It is hardly coincidence that the cluttering of the state’s landscape with Confederate monuments coincided with two major national cultural projects: first, the “reconciliation” of the North and the South, and second, the imposition of Jim Crow and white supremacy in the South. As part of the process of national reconciliation, white Northerners agreed to tolerate the commemoration of Confederates, and they contributed both moral support and funds to the veneration of a few Confederate figures in particular, especially Robert E. Lee.
Lee became a convenient icon of reconciliation who was depicted as having reluctantly fought to protect his native state — not slavery— and then after the war devoted himself to the uplift of the South and to binding the nation’s wounds. For white Northerners, Lee was a military hero who could be venerated without having to embrace the Confederate cause in its totality. (This impulse explains the monuments to Lee in the US Capitol, at the City University of New York, and other sites outside of the former Confederacy.)
Meanwhile, white Southerners used the commemoration of the Confederacy to promote a degree of white cultural unity that had never existed in the region either before or during the Civil War. An observer scanning the commemorative landscape of North Carolina will see little evidence of the tens of thousands of white North Carolinians who fought for the Union, the even larger number of white North Carolinians who actively opposed the Confederacy, or the tens of thousands of African Americans who escaped slavery and joined the Union army.
Confederate commemorators suppressed these unwelcome blemishes to their preferred version of history while simultaneously making the Confederate cause virtually sacred. White Southerners who questioned the Confederate narrative faced ostracism or worse.
Some contemporaries linked the monuments to the defense of white supremacy in shockingly explicit terms
The pursuit of white cultural unity through Confederate commemoration went hand-in-hand with the promotion of white supremacy. The Confederate monuments themselves were sometimes explicitly linked to the cause of white supremacy by the notables who spoke at their dedication. For instance, at the 1913 dedication of an on-campus monument honoring University of North Carolina students who fought for the Confederacy, white industrialist Julian Carr unambiguously urged his audience to devote themselves to the maintenance of white supremacy with the same vigor that their Confederate ancestors had defended slavery.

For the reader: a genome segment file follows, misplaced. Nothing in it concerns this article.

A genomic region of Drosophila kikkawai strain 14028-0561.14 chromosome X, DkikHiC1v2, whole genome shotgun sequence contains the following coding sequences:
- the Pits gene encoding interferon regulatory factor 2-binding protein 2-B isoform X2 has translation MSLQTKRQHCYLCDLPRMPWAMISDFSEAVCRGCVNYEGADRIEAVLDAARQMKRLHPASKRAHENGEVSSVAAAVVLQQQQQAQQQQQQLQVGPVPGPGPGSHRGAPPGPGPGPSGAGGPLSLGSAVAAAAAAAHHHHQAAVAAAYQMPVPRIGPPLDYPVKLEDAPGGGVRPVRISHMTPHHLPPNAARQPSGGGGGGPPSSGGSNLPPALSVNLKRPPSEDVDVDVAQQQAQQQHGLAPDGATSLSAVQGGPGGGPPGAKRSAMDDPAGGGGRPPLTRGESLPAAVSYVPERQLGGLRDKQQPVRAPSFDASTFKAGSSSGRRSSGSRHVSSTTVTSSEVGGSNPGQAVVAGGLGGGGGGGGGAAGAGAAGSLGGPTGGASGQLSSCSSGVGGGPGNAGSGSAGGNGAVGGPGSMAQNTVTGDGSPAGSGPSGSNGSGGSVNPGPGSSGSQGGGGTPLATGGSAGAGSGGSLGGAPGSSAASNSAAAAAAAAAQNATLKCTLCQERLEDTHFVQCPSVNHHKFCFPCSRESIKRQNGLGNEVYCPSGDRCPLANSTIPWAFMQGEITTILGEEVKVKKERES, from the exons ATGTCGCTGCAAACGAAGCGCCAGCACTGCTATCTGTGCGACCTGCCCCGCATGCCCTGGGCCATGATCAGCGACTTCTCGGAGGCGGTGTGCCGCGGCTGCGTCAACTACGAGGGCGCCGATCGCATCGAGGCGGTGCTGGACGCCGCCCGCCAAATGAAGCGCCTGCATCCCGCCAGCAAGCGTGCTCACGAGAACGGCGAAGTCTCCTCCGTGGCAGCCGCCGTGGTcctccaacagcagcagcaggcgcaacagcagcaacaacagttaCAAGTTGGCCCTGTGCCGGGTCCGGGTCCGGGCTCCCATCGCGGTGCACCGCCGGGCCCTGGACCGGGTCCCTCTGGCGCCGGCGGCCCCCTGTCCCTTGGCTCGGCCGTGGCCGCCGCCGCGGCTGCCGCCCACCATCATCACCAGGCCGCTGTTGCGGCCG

During the dedication speech, Carr praised Confederate soldiers not just for their wartime valor but also for their defense “of the Anglo Saxon race during the four years after the war” when “their courage and steadfastness saved the very life of the Anglo Saxon race in the South.” The “four years after the war” was a clear reference to the period in which the Ku Klux Klan, a white paramilitary organization terrorized blacks and white Republicans who threatened the traditional white hierarchy in the state. Then he boasted that “one hundred yards from where we stand” — and within months of Lee’s 1865 surrender — “I horse whipped a negro wench until her skirts hung in shreds because she had maligned and insulted a Southern lady.”
Carr admittedly was uncommonly explicit about conflating Confederate memorialization with white supremacy, but Southern memorials inherently celebrated the slave South and white power along with the heroism of Confederate soldiers.
We topple old buildings, move or rename streets, and engage in creative destruction all the time — which is inevitable when the needs of the people living contemporary landscapes change. The somewhat comical events in Reidsville (in which the United Daughters of the Confederacy concluded it would be for the best if fewer drivers crashed into their statue) provide just one example of a decision to move a memorial for a practical reason.